Driven by everyone from farmers to the Queen, the Defender is not just a signifier of go-anywhere style in the way that most modern 4x4s are, but also of daring engineering and daring do.
It started out as a sketch in the sands of Red Wharf Bay, Anglesey, drawn by Rover engineer Maurice Wilks, and was unveiled at the Amsterdam motor show in 1948, before making its UK debut at the Bath and West agricultural show (which for some reason was held in Cardiff that year).
Wilks originally wanted something to replace the old Jeep he used on his farm. And Rover’s engineers learned quickly, swapping the Jeep’s flexible top-hat frame for a tough box-section chassis.
In addition, permanent four-wheel drive and a set of crawler gears so low you could climb out and have a smoke on the bonnet while the Land Rover wound itself across a muddy field, made it the perfect farm vehicle for the age.
Legend has it that the car was aimed as a stop-gap while the Rover Car Company got back on its feet after the war. But Michael Bishop, a senior instructor at Land Rover’s Experience Centre, reckons that’s not entirely true given the original Land Rover’s advanced engineering for the time, and the fact that other derivatives were already being developed at launch.
Either way, the Land Rover was an instant hit, with the first year’s production of 8,000 quickly selling out. Rover quickly ramped up production to cope with the demand, and 24,000 Landies rolled off the production line in the next year.
Soon enough, Land Rovers were being produced at the heady rate of 1,000 a week, eclipsing sales of the saloon cars Rover had become known for.
It was in the Sixties that the Land Rover really hit its stride. More and more body styles became available, including a 12-seat station wagon version and the first heavy-duty “forward-control” variants, so-named because their cockpits sat above the engine bay to increase their carrying capacity.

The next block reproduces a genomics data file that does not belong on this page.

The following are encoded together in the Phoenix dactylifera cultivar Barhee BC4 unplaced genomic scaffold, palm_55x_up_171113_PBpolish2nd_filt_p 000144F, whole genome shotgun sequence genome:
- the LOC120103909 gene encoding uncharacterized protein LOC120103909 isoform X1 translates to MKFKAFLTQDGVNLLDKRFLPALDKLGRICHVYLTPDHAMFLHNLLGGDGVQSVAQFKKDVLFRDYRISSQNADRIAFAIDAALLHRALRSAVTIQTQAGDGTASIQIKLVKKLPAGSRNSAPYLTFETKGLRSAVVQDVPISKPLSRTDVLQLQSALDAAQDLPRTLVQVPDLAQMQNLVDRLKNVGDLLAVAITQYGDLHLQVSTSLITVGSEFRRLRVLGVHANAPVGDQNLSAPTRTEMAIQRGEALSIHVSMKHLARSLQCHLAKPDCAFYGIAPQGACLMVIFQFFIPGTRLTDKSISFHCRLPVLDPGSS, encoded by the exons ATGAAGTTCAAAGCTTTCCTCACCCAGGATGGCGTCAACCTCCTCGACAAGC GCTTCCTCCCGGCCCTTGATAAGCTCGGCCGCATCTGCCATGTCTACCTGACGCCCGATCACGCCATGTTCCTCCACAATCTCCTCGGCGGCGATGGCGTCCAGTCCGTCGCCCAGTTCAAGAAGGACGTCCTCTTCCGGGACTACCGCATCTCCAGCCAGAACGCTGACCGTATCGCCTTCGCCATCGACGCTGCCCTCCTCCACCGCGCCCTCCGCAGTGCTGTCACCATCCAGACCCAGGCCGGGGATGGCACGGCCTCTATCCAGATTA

The Land Rover had also gained one very special repeat customer; the Queen was often spotted behind the wheel of one, a trend which has continued to this day.
The Defender venerated as one of the most enduring pieces of British design and engineering and a formula that worked as-was, so Rover stopped fiddling with its classic and allowed it to chunter on into a retirement as a fashionista, with spangly new paint finishes and a host of glossy special editions that traded on its rugged image.
It continued to make up a fair chunk of Land Rover sales as a result but EU emissions rules and higher car safety standards were the Defenders downfall as unlike most new cars boasting airbag volumes into the early teens per vehicle Land Rover introduced none and the heavy rugged frame meant that the engine wasn’t the cleanest on sale so motoring evolution consigned the Solihull built vehicle to the history books.
The two millionth defender, part built by many famous owners and drivers of the historic vehicle like Bear Grylls, Theo Paphitis and members of the Armed Forces was recently sold in a charity auction in aid of the Born Free Foundation for £400,000.
Land Rover will replace the Defender with an all-new version. Its styling and specification are closely-guarded secrets, though it’s thought it’ll break cover for the first time next year.
Until then, farmers – and Her Majesty– will have to look elsewhere for their ultimate go-anywhere vehicle.